Online and West campus students are learning different skills to create art across boundaries and disciplines.
The School of Humanities, Arts, and Cultural Studies opened “IndigoShado: Legends” in the ArtSpace West Gallery on Sept. 6, the first of a series of events this year showcasing the creative work of students, alumni and faculty in the Interdisciplinary Arts and Performance degree program.
At the exhibition, which runs until Sept. 27, digital art, sculpture and an original music score cooperate in the storytelling of a mythical world of legendary gods. Creative director and composer Kristian Williams, who graduated from ASU in 2017 with a bachelor’s and 2020 with a master’s both in IAP, partnered with sculptor Jorge De La Torre, illustrators Ardy Reapz and Angelo Chaib, co-producer and mixer Emilio Vargas and singer/songwriter Taylor Edoria.
Williams originally entered the IAP program hoping to someday create scores for original movies.
“My taste for making music for other people’s movies kind of died down a little bit, and so writing my own stories and stuff like that, this program lent all the conceptual tools to do that,” Williams said.
Now Williams is a resident artist at Onyx Art Gallery in Downtown Phoenix. This is where “IndigoShado: Legends” originally opened as one of three multimedia series.
According to Marianne Kim, a professor of Interdisciplinary Arts and Performance and associate director of the School of Humanities, Arts and Cultural Studies, the IAP program on the West campus provides a tight-knit community for students living and studying on the growing campus.
“Everyone knows the students’ names, which we are happy that we have that to offer a very personalized experience,” Kim said.
Kim and other faculty wandered about the gallery on opening night, chatting casually with the artists and students in attendance. There are about 125 online students and about 30 on campus students in the program this year, Kim said.
Kim said the small IAP faculty is unique because they are dedicated to challenging each other to work across each other’s distinct disciplines. The innovative and collaborative approach to teaching sets the IAP program apart from other arts degree programs.
“I have degrees in music and theater, and there are very few places where you don’t have to choose one or the other,” said Jeffery Kennedy, an associate professor with the School of Humanities, Arts and Cultural Studies.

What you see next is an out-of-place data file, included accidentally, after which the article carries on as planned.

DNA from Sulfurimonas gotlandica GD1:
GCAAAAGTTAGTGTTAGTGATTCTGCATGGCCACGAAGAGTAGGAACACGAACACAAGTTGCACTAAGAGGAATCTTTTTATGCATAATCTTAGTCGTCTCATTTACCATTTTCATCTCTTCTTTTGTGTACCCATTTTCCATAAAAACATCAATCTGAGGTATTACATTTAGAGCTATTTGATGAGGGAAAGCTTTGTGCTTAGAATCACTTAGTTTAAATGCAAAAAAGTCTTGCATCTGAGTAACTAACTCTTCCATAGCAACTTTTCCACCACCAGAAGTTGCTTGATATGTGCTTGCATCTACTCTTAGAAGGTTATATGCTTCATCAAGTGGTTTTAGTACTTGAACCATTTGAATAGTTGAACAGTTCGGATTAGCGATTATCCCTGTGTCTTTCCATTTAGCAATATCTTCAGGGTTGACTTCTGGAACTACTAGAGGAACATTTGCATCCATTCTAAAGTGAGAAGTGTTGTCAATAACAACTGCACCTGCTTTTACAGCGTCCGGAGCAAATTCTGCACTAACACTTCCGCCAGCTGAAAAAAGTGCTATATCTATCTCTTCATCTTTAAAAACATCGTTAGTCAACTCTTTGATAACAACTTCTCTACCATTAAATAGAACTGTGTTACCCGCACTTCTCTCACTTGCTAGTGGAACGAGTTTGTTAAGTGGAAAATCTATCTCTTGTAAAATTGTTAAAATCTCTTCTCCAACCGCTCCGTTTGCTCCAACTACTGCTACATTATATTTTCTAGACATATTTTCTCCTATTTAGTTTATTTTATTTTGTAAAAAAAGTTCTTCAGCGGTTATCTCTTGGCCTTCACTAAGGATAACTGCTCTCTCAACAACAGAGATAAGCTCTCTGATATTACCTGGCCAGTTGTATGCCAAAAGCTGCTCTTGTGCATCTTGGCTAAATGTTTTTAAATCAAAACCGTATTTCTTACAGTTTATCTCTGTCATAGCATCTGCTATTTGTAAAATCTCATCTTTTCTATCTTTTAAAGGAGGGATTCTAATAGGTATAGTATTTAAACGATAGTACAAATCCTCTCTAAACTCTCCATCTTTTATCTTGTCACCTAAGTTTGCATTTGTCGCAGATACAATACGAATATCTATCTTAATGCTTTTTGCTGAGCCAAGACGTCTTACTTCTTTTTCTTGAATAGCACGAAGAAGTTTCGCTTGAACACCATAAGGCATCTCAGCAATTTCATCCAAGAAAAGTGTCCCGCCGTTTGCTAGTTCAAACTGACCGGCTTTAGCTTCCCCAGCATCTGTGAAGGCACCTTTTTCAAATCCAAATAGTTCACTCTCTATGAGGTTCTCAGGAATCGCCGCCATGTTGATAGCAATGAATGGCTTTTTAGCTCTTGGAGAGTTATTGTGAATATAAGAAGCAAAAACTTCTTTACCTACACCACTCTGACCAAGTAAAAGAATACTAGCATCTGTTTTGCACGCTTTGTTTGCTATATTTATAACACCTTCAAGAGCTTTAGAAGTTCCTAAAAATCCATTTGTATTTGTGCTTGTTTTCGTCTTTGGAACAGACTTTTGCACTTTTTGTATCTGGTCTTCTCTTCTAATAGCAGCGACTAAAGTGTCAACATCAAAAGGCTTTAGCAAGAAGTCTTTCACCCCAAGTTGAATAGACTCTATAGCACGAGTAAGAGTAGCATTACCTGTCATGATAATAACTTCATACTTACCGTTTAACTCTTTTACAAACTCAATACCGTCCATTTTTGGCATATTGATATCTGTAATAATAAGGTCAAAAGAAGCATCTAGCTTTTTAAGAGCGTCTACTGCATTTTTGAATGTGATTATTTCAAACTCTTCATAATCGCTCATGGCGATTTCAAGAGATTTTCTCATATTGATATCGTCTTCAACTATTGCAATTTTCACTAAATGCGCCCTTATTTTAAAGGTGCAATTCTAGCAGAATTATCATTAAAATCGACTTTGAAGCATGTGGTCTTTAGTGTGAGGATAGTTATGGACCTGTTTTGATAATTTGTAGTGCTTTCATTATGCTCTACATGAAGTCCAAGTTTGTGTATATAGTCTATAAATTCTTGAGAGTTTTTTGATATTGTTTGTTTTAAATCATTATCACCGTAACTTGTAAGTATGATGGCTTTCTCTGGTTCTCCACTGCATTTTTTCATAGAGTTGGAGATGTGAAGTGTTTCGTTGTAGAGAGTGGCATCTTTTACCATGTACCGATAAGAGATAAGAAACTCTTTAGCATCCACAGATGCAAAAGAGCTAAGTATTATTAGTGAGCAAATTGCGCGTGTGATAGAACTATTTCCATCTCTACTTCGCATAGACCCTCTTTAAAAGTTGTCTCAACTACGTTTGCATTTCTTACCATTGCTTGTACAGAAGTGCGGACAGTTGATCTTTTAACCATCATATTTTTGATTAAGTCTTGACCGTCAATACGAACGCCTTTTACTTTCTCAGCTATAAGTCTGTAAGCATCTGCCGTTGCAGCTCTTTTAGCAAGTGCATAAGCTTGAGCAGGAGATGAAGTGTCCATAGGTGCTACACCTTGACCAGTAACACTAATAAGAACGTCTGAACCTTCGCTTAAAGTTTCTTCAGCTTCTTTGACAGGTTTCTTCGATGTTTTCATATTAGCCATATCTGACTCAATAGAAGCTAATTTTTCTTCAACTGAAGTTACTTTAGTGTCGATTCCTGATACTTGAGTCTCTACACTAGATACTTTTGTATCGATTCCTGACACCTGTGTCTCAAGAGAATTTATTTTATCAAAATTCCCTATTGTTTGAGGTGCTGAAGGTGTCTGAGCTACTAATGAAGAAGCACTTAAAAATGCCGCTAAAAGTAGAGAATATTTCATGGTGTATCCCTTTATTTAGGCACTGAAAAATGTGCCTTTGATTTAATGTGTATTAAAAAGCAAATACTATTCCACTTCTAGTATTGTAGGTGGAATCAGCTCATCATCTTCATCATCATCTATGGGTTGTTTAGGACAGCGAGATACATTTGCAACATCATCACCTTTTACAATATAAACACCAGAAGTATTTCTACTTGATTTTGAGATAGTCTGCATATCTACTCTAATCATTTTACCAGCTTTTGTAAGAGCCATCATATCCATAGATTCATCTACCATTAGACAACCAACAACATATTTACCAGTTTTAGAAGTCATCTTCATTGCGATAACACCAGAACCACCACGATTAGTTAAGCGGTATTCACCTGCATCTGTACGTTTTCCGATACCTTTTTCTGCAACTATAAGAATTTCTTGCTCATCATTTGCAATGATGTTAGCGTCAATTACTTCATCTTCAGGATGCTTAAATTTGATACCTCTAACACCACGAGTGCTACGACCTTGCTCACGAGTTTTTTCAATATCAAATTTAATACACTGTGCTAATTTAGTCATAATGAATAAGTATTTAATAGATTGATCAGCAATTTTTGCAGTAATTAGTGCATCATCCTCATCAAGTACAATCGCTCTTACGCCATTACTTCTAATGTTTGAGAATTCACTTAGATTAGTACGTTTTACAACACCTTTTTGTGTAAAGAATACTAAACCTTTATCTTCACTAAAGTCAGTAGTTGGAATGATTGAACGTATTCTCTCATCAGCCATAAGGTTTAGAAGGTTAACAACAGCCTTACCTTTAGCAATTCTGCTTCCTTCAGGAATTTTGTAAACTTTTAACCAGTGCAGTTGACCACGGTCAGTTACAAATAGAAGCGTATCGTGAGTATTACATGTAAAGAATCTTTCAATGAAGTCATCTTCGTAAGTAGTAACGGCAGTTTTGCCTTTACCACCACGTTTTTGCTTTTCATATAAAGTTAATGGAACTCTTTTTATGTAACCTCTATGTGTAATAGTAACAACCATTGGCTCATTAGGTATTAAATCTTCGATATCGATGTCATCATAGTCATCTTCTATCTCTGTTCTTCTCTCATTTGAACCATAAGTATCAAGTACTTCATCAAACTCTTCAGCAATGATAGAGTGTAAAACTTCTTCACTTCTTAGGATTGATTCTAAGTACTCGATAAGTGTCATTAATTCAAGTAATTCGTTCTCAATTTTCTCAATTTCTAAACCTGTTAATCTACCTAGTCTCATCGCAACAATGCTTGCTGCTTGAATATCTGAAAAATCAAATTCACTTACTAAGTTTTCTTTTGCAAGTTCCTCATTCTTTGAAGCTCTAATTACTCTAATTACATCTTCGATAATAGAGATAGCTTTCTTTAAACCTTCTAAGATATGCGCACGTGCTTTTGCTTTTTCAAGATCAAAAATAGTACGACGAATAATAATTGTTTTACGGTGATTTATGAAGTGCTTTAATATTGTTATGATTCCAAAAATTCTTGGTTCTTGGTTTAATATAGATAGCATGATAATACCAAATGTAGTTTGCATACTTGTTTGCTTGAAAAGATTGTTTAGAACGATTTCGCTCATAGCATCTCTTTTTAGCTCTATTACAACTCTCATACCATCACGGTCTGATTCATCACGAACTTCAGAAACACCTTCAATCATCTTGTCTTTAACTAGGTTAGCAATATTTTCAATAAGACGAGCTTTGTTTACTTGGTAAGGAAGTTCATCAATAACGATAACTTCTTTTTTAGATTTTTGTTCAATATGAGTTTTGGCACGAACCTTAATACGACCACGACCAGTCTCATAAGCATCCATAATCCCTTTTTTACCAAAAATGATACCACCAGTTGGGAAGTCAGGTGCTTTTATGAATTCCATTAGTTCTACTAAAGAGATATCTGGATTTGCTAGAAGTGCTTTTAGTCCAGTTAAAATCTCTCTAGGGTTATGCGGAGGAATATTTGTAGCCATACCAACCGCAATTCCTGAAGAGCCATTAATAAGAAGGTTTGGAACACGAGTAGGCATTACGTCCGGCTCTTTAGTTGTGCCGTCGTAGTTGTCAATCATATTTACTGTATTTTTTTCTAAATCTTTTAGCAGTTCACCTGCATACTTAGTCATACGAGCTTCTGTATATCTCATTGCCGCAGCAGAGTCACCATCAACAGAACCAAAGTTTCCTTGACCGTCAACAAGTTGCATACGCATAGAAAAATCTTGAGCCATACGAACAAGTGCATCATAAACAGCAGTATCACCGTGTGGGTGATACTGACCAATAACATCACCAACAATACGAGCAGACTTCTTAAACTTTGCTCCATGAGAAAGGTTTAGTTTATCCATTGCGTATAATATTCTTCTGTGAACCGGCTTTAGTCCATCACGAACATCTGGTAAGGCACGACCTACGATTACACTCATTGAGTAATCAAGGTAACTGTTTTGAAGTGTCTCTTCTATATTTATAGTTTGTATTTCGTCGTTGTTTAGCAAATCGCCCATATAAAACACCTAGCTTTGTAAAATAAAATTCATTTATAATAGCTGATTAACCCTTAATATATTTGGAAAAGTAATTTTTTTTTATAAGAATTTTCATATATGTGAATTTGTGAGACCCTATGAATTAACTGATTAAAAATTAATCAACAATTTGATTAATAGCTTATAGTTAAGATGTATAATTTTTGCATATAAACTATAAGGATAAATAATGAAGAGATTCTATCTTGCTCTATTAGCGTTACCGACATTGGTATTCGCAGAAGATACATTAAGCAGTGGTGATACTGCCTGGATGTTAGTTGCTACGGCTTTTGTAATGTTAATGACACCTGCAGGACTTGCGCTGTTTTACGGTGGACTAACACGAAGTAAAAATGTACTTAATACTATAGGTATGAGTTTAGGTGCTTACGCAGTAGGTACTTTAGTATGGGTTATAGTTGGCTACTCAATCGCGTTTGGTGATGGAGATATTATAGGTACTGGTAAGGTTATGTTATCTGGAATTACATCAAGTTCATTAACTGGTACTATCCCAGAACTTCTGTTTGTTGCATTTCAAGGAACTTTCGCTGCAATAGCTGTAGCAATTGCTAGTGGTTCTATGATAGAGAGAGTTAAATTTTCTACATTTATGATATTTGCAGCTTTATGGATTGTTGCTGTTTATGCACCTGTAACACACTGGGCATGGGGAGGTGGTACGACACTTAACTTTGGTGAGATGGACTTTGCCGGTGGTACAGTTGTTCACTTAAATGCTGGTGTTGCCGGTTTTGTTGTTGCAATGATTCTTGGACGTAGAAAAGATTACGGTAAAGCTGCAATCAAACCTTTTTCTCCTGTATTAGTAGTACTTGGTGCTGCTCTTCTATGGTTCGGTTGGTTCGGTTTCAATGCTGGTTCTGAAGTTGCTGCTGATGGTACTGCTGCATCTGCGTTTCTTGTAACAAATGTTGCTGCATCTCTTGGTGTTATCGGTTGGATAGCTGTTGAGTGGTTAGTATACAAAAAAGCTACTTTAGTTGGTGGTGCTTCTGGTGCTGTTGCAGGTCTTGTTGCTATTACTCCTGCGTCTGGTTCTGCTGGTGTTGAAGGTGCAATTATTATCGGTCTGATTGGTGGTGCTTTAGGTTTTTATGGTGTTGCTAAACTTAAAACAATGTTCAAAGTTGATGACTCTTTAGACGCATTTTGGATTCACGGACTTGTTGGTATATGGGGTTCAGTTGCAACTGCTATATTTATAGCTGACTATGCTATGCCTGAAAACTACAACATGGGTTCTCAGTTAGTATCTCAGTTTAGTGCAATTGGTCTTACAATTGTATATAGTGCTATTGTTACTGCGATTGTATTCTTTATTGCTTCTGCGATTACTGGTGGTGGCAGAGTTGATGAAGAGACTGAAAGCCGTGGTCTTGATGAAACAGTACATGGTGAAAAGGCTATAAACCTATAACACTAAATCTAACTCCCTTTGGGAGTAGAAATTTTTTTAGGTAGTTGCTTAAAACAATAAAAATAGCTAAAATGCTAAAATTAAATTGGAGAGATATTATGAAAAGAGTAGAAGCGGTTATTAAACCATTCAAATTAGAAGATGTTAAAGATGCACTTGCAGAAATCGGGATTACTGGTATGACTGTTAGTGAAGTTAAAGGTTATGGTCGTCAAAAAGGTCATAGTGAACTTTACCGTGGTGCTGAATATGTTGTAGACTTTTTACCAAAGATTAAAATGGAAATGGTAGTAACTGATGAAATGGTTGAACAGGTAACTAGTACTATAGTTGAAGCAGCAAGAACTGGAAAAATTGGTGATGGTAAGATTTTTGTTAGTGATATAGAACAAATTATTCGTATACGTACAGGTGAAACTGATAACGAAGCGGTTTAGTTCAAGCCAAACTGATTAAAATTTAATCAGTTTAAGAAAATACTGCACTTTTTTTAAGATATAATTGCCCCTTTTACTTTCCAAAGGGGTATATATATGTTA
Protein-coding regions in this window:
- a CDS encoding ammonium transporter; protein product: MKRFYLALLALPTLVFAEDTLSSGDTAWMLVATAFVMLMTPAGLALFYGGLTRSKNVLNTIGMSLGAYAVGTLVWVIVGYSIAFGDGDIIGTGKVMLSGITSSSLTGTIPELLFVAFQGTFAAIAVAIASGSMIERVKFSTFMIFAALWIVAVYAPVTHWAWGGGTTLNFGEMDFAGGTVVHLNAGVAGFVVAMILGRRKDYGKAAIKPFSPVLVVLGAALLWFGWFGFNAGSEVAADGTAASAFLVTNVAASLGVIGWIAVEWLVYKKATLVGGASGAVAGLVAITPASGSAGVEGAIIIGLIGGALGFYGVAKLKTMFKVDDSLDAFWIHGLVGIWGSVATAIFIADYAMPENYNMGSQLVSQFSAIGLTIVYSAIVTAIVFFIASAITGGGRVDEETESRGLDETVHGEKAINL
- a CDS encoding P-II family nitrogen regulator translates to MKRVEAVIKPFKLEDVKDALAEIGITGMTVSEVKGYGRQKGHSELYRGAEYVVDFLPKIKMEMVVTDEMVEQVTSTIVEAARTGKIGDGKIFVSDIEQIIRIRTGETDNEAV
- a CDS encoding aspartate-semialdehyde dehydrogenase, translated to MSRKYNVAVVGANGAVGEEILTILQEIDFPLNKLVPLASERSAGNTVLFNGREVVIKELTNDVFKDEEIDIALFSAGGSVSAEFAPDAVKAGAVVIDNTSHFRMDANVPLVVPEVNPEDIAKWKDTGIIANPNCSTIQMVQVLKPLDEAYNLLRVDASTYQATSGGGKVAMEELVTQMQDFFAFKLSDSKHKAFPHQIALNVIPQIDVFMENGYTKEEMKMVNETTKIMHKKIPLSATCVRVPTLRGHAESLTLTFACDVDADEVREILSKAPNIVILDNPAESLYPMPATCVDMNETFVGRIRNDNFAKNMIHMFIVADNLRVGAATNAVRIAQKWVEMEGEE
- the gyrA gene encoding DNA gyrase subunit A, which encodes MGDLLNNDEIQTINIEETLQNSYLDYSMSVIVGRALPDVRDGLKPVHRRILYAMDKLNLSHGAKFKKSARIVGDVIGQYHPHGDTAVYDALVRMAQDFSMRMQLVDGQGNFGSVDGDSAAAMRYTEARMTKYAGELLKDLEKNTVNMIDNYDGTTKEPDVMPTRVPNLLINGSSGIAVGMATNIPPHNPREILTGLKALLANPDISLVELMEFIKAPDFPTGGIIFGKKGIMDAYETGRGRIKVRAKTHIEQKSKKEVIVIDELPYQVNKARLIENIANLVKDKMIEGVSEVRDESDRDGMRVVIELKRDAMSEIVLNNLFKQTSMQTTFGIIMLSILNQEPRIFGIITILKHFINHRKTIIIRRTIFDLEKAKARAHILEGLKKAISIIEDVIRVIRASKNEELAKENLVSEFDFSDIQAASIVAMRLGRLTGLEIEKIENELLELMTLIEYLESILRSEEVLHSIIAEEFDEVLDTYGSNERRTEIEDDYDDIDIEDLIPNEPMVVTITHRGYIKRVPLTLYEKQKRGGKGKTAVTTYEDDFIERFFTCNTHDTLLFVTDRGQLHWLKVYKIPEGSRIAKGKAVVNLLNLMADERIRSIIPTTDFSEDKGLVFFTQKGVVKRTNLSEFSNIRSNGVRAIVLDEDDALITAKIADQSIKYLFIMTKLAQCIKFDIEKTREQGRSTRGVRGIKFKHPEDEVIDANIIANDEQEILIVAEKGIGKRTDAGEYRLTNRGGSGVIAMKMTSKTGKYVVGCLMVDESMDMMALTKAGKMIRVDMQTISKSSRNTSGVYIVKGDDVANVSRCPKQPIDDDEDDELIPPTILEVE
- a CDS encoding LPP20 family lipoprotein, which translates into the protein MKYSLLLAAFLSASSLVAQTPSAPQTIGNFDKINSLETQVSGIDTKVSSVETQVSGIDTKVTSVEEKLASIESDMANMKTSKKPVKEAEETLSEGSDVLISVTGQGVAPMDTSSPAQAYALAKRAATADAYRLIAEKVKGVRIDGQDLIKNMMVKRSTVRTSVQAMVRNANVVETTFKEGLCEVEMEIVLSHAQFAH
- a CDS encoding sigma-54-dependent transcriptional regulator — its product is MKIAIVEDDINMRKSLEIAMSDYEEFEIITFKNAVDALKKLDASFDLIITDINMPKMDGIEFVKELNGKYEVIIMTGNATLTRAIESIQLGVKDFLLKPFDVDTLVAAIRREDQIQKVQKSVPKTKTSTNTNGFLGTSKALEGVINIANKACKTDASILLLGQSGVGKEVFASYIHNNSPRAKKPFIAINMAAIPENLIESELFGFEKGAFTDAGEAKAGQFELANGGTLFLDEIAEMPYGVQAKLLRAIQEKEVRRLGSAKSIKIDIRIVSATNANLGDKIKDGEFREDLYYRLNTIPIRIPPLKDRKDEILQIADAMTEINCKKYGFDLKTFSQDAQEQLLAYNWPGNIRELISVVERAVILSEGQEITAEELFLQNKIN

Kennedy said that in his role he watches students try a little bit of every art form. He never expects students to be good at everything, but to try everything. By the end of the bachelor’s program, when students complete their senior project, he said he never sees two projects that are the same.
“The whole idea of interdisciplinarity is it has transformative results,” Kennedy said. “Something new will be created that has never been created before.”
The disciplines that students participate in include visual art, movement, sound, media and even gaming.
Nkajima Ejire, who is studying IAP, experienced this challenge of the program.
“I usually don’t like to step out of my comfort zone,” Ejire said. “But I realized really quickly with this major that’s kind of the point.”
Ejire originally entered the program with an interest in filmmaking, but recently got involved in an upcoming evening of short plays directed by Charles St. Clair titled “Lights Up” to learn about stage lighting, directing and working with the theater community.
“We believe that one art form informs the other,” said St. Clair, a technical director at the School of Humanities, Arts and Cultural Studies and Fine Arts specialist at the IAP program.
The School of Humanities, Arts and Cultural Studies currently hosts the stage creations of the IAP students and faculty in an 88-seat black box theater. In the past, the IAP faculty have worked with iTheater Collaborative to open shows at the Herberger Theater in downtown Phoenix.
As the program grows, St. Clair said he hopes to see the West campus receive funding for a larger theater to cater to the needs of the west Phoenix and Glendale art community. Kim said she hopes to foster relationships with art galleries around Phoenix, such as the Onyx Art Gallery.
St. Clair said prospective students and parents often ask him what a person can do with an IAP degree.
“My answer usually is whatever you’d like, but more importantly, what can’t you do with a program and a degree in Interdisciplinary Arts?” St. Clair said. “Our students are in California, making films. Our students are all over the country.”
Edited by Shane Brennan, Camila Pedrosa, Angelina Steel.